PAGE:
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EARTH OBSERVATION
Nature valued from space
by Staff Writers
Paris (ESA) Jul 16, 2013


Agricultural landscape of Leczyca, Poland. The map is used to identify linear landscape features such as small hedges and natural fences that protect biodiversity. These features serve as natural habitats or bio corridors. They provide provisioning (genetic, wood), regulating (climate, soil erosion protection, water purification) and cultural (landscape character) ecosystem services but are constantly under threat by urbanisation and modern agriculture practices. Copyright EEA/GISAT.For a larger version of this image please go here.

Satellites show how we can promote economic development in an environmentally sustainable manner by putting a price on nature's resources. Located on the Indonesian island of Lombok, the Mount Rinjani National Park is an important ecosystem for numerous endangered plants and animals.

Just outside the park's boundaries, the fertile soils are exploited for agriculture and much of the forest has been cleared away for farmland. These farms are of great importance to the local economy, but deforestation has gravely affected water availability over the last decade.

While the farms may contribute to an economic profit, the troubles experienced by upstream communities - and the island as a whole - likely cause a deficit.

In many cases, a natural ecosystem's economic value outweighs the potential economic gain by destroying it. How? In the Lombok example, the forest provides water security and filtration, is a natural carbon store, protects against soil erosion and has the potential for ecotourism.

Putting a price on these features is one way to find out if keeping the forest is more profitable than destroying it for farming.

Satellites are being used to create digital elevation models of Mount Rinjani, as well as land use and land cover maps to support hydrological calculations and classify forests. Estimates of forest volume and density help to calculate carbon sequestration. These efforts help in assessing the value of Lombok's forest resource.

This concept of 'natural capital accounting' - also known as Ecosystems Service Assessments - can also be applied to wetlands, deserts, rangelands, grasslands and coastal areas. All of our natural reserves provide valuable assets to society in terms of measurable and accountable services.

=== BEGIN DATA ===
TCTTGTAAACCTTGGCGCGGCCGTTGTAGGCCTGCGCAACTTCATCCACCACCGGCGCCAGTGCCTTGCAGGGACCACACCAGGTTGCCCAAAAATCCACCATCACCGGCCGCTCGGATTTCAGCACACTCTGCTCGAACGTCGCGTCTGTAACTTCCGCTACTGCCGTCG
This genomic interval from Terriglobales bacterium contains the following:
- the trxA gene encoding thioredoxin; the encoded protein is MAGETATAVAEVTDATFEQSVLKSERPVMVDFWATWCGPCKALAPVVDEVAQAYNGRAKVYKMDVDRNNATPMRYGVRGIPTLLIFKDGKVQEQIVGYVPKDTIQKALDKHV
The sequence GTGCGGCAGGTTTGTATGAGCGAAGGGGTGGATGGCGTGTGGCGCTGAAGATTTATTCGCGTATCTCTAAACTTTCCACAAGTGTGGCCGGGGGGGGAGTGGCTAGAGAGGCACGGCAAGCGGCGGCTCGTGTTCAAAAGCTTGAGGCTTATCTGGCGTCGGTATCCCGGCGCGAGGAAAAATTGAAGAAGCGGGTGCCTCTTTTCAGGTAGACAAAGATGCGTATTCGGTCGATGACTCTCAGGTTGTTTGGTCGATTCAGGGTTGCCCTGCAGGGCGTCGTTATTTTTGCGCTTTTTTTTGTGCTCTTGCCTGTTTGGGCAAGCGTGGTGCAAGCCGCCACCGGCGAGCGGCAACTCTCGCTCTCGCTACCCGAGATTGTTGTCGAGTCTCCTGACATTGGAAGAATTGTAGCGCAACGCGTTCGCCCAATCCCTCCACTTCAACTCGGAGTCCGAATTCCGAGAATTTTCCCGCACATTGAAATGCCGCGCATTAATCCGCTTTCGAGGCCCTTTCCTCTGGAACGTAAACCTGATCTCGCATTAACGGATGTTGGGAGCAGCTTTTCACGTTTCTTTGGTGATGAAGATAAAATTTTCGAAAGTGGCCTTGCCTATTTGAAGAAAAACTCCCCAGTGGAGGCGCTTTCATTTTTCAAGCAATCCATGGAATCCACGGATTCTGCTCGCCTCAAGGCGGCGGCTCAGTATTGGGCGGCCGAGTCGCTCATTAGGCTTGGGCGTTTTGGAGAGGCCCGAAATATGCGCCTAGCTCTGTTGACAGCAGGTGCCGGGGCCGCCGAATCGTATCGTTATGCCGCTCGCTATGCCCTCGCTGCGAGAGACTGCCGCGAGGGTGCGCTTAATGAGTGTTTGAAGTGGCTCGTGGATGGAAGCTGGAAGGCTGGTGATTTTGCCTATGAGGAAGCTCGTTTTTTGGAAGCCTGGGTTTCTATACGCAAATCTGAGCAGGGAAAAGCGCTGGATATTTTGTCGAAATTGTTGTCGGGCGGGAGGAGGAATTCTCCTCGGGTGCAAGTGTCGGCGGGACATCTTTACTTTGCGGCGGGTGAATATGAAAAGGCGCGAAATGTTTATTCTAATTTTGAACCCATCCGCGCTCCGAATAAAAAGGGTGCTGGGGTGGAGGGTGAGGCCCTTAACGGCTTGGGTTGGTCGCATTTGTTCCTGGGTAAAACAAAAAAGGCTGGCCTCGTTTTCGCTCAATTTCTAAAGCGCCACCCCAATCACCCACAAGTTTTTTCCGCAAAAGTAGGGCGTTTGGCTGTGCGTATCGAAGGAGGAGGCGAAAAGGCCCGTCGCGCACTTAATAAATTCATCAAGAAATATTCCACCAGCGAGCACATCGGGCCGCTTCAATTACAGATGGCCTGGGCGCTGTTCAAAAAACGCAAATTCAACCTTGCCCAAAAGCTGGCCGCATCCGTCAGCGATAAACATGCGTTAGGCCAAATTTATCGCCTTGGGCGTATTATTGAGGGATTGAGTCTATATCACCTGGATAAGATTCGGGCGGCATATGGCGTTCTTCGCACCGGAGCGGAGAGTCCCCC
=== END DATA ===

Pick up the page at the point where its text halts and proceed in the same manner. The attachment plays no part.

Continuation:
ESA is already a world leader in environmental monitoring through numerous programmes and initiatives in climate variability and risk assessments, coastal monitoring, global wetlands monitoring, mapping of biodiversity, assessments of renewable energies, water management and certification of sustainable forest management.

Working with a consortium of experts from five specialist Earth observation service companies, ESA is now increasing its efforts in Ecosystems Service Assessments. Following initiatives by the European Environment Agency and the Joint Research Centre, ESA is improving its capacity to measure natural capital around the world using satellite data to promote sustainable development.

Demonstration trials include coastal reef and sea grass studies in Australia and Yucatan, Mexico, to investigate the economic value of the reefs' coastal protection abilities and fish habitats.

Other trials value forest carbon storage, water purification, soil retention and nutrient cycling capabilities linked to sustainable forest management practices in Vietnam, Peru and Lombok.

The aim is to derive the economic value of the specific ecosystems addressed in each area for a selected group of users whose natural resources are threatened by industrialisation and bad land use management.

This kind of evaluation is appealing to policy-makers as national efforts can be implemented to incorporate the value of a country's natural resource into the country's monetary accounts. This can be done by accounting for the effects of air pollution and depletion of natural resources on a given country's gross domestic product, thereby giving a clearer picture of the country's economy.

No matter how ecosystem services are evaluated, good data are needed. To improve the economic evaluation of ecosystems on the local, regional and country scales, there is a need for higher resolution data and long-term data consistency.

The upcoming family of Sentinel satellites being developed under Europe's Global Monitoring for Environment and Security programme will satisfy these needs. The Sentinels will deliver consistent, global, high-resolution data that will be made available for the potential use of ecosystem assessment.

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